Federal law enforcement officials may soon be equipped with naloxone kits, a drug which reverses opioid and heroin overdose.
A memorandum issued on Thursday by Attorney General Eric Holder urged federal agencies -- including the FBI, Department of Justice, Bureau of Alcohol, Tobacco, Firearms and Explosives and U.S. Marshals Services -- to review policies and train personnel to carry the kits and adopt other protocols that may change the way cases of drug overdose are handled.
"Although, like you, I recognize that there are numerous challenges involved in naloxone implementation -- from acquisition and replenishment, to training, medical oversight, and liability issues -- I am confident that expanding the availability of this tool has the potential to save the lives, families, and futures of countless people across the nation," Holder said in a statement.
In the last few years, heroin and prescription painkillers overdoses have increased dramatically. Deaths from prescription drug use have increased by 20 percent since 2006, according to the Centers for Disease Control and Prevention. In 2010, there were more than 16,000 deaths from prescription painkillers, and 3,000 drug deaths due to heroin.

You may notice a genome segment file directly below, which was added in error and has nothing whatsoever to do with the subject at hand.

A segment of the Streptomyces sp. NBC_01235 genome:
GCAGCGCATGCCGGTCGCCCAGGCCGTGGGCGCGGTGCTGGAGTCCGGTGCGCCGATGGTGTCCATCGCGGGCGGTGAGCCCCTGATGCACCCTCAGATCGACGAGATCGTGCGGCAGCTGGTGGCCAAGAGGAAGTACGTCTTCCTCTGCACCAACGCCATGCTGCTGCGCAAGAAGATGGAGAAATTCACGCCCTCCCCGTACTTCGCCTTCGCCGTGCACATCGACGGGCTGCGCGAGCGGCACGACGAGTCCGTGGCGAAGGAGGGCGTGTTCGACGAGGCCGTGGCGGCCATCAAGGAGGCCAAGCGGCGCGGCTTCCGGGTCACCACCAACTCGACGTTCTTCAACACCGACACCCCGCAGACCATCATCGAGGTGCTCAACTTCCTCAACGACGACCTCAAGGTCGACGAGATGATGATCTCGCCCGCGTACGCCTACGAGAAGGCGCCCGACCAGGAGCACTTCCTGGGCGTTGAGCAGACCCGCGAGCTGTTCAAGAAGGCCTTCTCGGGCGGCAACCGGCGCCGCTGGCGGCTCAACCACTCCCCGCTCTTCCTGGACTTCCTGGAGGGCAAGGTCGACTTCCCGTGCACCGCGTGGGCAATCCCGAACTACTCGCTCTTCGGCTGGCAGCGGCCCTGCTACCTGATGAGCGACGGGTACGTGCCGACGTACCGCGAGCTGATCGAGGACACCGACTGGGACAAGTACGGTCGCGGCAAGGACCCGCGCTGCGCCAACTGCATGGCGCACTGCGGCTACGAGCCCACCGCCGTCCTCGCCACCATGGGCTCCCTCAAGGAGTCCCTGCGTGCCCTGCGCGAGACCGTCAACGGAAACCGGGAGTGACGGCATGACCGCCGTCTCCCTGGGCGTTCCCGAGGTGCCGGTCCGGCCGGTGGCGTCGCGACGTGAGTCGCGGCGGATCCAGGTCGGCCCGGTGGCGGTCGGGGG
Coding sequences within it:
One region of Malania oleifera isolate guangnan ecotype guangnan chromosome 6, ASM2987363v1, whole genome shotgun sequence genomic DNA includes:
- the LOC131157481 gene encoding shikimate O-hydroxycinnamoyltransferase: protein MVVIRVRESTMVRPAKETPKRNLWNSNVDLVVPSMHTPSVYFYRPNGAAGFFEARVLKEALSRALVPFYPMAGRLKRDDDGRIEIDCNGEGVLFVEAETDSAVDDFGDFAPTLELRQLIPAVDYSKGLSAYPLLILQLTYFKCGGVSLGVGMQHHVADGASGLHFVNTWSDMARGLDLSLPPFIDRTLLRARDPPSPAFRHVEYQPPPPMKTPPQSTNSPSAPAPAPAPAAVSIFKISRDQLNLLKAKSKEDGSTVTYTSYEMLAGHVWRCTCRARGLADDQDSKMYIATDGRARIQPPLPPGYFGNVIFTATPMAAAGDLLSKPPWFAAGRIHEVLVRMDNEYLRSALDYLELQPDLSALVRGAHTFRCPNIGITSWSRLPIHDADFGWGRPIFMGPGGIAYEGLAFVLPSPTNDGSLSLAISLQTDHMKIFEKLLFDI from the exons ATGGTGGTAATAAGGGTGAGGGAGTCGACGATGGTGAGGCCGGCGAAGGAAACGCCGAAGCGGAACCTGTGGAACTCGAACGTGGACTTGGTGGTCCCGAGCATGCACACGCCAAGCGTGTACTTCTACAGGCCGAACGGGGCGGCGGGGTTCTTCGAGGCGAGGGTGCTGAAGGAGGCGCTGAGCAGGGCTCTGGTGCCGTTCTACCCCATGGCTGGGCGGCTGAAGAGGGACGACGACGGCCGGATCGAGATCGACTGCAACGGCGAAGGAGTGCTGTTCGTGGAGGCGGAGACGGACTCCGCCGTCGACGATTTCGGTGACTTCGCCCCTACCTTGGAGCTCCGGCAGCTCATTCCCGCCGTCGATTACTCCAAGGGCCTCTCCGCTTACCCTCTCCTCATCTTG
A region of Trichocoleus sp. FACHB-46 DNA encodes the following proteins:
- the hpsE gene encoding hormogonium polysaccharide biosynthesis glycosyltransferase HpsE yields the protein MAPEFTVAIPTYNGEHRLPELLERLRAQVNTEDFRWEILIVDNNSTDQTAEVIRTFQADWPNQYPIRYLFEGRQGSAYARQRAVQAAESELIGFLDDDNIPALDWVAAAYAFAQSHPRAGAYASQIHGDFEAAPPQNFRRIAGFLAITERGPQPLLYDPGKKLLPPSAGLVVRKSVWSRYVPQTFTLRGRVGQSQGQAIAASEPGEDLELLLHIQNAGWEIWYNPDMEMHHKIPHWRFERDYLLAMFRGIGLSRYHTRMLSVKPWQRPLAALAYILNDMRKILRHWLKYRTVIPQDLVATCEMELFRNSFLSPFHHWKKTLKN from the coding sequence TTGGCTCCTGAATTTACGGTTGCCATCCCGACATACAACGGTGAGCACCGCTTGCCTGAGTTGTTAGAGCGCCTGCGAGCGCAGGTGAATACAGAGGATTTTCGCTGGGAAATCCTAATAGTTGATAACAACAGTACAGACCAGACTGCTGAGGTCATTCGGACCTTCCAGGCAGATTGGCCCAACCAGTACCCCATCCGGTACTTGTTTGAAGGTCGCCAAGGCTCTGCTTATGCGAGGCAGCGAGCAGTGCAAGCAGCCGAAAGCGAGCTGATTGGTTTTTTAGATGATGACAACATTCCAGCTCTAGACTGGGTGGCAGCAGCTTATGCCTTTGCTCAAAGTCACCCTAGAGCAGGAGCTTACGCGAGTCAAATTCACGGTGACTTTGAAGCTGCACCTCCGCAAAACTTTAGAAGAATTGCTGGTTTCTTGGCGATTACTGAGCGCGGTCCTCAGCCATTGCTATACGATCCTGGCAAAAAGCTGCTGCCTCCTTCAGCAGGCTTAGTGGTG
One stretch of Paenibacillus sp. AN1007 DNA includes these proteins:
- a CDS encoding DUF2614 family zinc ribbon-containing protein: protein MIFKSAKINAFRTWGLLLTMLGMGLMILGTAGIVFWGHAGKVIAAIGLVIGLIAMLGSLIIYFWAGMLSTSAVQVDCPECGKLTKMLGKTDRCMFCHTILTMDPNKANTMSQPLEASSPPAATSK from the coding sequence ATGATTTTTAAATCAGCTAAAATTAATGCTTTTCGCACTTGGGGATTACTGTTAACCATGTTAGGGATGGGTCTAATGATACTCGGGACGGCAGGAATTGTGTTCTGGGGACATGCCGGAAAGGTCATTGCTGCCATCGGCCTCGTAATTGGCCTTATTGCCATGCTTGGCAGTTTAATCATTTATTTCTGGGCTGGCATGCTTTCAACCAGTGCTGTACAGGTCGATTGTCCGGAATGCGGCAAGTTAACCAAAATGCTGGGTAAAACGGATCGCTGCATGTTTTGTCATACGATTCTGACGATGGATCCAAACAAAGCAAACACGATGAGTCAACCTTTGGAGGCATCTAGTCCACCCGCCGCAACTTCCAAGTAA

To date, 17 states and the District of Columbia have passed laws that give law enforcement officials access to naloxone kits, which have reversed more than 10,00 cases of overdose since 2001.
In May, New York Attorney General Eric T. Schneiderman said his office would provide the New York City Police Department with funding to give 19,500 officers kits for the overdose antidote. In February, Indianapolis introduced a similar policy. There are programs in place throughout the country that aim to widen naloxone access, including in New Mexico, South Carolina, Chicago and Maryland.
A heroin overdose blocks the brain receptors connected to the lungs, which causes the person to stop breathing. Naloxone temporarily restores the signals until the individual receives appropriate medical care.
The kits contain two pre-filled syringes of the drug, two atomizers and sterile gloves; the drug is administered as a nasal spray.
In April, the Food and Drug Administration also approved naloxone for the consumer market. Doctors are now able to prescribe a version of the drug to family members or caregivers of individuals at risk for overdose, such as those who frequently use prescription painkillers. Earlier this year, California passed a law that allows anyone to ask a doctor for a prescription for the drug.
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